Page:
The Woodland tradition begins about 500 B.C. You may think that since it is only about 2500 years old, not as old as some other traditions, that archaeologists would know more about these people and their lifeways than they do about the older traditions. It is true that archaeologists know much more about the Woodland tradition than about the older traditions, but archaeologists still have problems discovering all that they want to know about these people. Many of the items that were left behind have decomposed and therefore, little or no trace of them is available for archaeologists to discover.
The environment of the people in the Woodland tradition was very similar to today. The hunting and gathering lifeways of the Woodland people were not radically different from the previous lifestyle of the Archaic people. Archaeologists, however, have discovered some differences. Woodland people buried their dead in man-made mounds, made pottery and began to grow plants in small gardens. Archaeologists can see the beginnings of these activities at the end of the Archaic period but Woodland people really developed these activities much further. These changes suggest that people were creating new technologies and making social changes. They also indicate that people were moving around less and were starting to develop stronger territories.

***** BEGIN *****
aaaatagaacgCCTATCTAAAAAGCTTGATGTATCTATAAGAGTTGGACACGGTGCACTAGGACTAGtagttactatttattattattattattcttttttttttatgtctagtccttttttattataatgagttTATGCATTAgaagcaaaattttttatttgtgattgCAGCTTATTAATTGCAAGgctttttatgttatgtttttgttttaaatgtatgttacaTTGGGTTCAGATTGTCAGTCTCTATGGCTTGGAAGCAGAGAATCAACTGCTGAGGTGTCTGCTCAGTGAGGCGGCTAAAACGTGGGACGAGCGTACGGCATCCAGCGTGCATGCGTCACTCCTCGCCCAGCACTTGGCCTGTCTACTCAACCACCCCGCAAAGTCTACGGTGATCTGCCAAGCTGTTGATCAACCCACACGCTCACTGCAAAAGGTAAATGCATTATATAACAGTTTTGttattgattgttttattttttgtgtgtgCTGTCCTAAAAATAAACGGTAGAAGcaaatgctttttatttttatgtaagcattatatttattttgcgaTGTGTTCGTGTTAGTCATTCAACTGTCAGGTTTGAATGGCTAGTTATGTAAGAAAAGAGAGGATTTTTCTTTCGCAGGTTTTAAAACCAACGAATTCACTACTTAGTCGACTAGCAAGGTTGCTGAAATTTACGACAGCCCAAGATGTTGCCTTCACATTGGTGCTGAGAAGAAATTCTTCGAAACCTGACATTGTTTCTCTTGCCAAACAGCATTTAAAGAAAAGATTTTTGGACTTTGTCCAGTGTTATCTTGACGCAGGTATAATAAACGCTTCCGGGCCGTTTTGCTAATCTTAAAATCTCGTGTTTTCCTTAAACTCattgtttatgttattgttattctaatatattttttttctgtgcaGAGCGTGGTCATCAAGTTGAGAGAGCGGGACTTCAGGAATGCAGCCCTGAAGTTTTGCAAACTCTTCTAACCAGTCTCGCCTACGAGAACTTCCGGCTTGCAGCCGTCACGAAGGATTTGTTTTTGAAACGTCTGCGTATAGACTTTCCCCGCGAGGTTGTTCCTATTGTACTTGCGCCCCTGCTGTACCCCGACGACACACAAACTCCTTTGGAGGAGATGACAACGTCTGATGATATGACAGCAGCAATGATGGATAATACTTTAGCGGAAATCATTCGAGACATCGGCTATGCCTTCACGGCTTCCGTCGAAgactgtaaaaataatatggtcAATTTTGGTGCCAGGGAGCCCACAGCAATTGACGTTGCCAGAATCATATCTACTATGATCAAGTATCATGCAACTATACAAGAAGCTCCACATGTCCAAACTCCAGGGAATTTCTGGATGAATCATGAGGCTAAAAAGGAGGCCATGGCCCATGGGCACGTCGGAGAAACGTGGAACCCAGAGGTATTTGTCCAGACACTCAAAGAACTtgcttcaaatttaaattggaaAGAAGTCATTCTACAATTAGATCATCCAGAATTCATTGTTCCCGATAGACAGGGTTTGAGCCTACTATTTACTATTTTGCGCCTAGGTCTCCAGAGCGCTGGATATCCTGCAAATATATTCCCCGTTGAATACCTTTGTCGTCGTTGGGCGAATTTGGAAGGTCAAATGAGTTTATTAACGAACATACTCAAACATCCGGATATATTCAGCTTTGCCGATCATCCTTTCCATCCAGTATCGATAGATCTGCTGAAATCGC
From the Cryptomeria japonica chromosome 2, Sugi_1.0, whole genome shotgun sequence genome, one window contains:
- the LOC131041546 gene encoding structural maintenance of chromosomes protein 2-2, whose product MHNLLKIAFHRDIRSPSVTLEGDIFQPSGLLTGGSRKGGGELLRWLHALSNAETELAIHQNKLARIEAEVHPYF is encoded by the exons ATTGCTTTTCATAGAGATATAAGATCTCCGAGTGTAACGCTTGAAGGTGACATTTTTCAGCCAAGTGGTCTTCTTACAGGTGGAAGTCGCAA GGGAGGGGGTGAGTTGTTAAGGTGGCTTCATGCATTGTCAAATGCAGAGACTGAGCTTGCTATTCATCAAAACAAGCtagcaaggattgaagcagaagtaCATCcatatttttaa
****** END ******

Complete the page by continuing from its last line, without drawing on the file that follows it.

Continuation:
During this time the population increased, which put an increased demand on resources. This resulted in increased tension among people. These things make Woodland people unique from past people. Remember, groups of people didn't just leave and new people with new ways move into Wisconsin. Instead, new ideas and ways of doing things slowly evolved and consequently changed these people's lives. Archaeologists can speculate about these changes by studying the artifacts people left behind.